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    Newsletter Sentiment: It's the Degree of Agreement That Counts

    by Mark Hulbert

    Many contrarians for a number of decades have been basing their market-timing judgments on the consensus opinion of investment newsletter editors. They claim great success by turning bearish whenever that consensus reaches bullish extremes—and turning bullish as it reaches a bearish extreme.

    Nevertheless, academic researchers have been unable to discover any statistical significance to market timing systems based on such data. The most comprehensive study, by Duke University’s John Graham and Campbell Harvey (“Market Timing Ability and Volatility Implied in Investment Newsletters’ Asset Allocation Recommendations,” Journal of Financial Economics, 1996), was unable to locate any mechanical decision rule based on the consensus newsletter recommendation that beat a buy and hold.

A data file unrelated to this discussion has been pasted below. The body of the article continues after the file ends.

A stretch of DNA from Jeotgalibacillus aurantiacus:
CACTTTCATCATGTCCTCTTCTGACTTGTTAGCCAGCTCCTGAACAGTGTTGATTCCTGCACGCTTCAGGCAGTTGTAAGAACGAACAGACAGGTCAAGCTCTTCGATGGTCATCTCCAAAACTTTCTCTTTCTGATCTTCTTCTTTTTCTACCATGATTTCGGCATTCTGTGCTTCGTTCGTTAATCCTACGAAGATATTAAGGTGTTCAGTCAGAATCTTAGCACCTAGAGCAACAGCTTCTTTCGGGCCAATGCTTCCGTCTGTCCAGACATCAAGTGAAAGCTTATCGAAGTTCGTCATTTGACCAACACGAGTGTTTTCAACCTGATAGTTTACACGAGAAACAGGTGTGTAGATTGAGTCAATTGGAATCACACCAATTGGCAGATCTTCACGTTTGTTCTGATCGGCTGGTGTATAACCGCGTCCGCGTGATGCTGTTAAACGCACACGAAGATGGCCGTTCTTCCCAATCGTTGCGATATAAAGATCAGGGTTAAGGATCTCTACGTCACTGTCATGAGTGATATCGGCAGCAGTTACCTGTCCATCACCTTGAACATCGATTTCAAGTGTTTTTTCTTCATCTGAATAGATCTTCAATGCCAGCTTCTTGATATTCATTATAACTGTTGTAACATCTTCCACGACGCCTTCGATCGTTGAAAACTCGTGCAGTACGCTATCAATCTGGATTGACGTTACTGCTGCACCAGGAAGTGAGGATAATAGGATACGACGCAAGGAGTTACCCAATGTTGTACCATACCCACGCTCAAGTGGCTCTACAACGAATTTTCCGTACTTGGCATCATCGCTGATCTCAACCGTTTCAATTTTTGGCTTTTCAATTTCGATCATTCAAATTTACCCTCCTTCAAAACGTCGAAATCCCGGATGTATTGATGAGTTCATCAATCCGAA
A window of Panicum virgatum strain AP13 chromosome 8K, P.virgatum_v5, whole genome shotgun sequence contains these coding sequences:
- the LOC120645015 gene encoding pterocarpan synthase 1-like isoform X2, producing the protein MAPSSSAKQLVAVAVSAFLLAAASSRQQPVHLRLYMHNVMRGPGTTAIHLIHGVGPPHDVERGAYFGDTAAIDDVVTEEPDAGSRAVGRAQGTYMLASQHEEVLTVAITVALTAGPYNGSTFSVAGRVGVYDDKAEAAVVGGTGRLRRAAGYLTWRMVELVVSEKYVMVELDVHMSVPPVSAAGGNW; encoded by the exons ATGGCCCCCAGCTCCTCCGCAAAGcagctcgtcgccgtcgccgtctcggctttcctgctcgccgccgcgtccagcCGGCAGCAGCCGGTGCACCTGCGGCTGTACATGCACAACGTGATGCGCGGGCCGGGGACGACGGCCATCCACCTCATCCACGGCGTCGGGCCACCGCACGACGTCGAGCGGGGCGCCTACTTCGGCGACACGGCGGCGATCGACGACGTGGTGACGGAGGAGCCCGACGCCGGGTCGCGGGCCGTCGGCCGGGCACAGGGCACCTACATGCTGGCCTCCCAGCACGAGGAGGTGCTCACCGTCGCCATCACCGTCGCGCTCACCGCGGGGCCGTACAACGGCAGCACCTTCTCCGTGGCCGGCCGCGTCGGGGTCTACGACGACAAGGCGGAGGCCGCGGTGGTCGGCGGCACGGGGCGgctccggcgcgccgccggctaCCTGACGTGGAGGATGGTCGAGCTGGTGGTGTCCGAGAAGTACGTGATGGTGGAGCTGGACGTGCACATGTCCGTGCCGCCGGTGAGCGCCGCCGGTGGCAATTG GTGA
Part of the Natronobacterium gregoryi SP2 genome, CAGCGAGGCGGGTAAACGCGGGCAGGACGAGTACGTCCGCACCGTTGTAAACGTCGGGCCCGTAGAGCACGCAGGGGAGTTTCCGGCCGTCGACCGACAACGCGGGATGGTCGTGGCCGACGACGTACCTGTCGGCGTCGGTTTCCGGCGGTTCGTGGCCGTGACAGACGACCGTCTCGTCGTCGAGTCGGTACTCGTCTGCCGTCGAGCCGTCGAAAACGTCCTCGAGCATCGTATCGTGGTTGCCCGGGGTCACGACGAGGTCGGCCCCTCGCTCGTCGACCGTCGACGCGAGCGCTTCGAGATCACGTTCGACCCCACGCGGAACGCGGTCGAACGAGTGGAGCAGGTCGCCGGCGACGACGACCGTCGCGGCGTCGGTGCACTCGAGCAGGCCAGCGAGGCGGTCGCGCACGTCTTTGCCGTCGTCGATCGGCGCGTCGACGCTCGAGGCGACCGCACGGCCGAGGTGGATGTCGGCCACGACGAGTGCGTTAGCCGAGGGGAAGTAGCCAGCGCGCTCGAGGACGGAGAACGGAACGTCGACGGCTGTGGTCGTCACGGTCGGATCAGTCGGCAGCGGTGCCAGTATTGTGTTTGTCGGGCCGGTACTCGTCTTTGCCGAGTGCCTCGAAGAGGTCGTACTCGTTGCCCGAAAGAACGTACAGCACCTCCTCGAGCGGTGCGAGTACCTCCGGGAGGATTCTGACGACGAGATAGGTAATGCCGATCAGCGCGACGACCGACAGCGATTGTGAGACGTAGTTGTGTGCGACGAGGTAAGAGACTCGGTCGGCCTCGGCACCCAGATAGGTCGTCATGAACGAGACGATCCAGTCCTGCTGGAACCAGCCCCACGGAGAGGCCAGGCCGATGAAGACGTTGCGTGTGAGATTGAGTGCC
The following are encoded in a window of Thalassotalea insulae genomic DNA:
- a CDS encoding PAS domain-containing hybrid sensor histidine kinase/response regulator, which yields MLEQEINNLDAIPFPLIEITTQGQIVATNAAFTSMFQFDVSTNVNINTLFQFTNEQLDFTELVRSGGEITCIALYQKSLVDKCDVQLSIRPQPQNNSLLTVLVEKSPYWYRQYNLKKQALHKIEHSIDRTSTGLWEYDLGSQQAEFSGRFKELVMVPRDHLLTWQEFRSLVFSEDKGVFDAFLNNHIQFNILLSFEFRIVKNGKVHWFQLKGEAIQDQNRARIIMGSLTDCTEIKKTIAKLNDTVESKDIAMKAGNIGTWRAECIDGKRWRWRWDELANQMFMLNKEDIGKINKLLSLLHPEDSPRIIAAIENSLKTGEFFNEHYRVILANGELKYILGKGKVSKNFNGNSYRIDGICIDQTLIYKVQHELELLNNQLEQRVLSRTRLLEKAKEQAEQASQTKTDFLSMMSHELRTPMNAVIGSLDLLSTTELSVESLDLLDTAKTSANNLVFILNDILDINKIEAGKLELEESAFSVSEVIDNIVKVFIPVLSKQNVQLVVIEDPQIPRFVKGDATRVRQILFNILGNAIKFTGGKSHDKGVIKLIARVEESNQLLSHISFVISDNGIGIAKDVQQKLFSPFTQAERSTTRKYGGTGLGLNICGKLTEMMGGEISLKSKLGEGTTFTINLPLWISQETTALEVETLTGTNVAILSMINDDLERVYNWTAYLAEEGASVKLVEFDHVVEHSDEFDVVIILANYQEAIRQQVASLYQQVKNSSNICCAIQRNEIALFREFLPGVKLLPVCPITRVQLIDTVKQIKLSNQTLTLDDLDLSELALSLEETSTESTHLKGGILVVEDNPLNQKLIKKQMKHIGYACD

Recently, however, researchers have discovered another way of using newsletter sentiment data that does appear to have statistical significance. Rather than concentrate on the average recommendation among all newsletter editors, this new research has focused on the degree of dispersion among their various recommendations. This dispersion appears to be correlated with any of several market phenomena.

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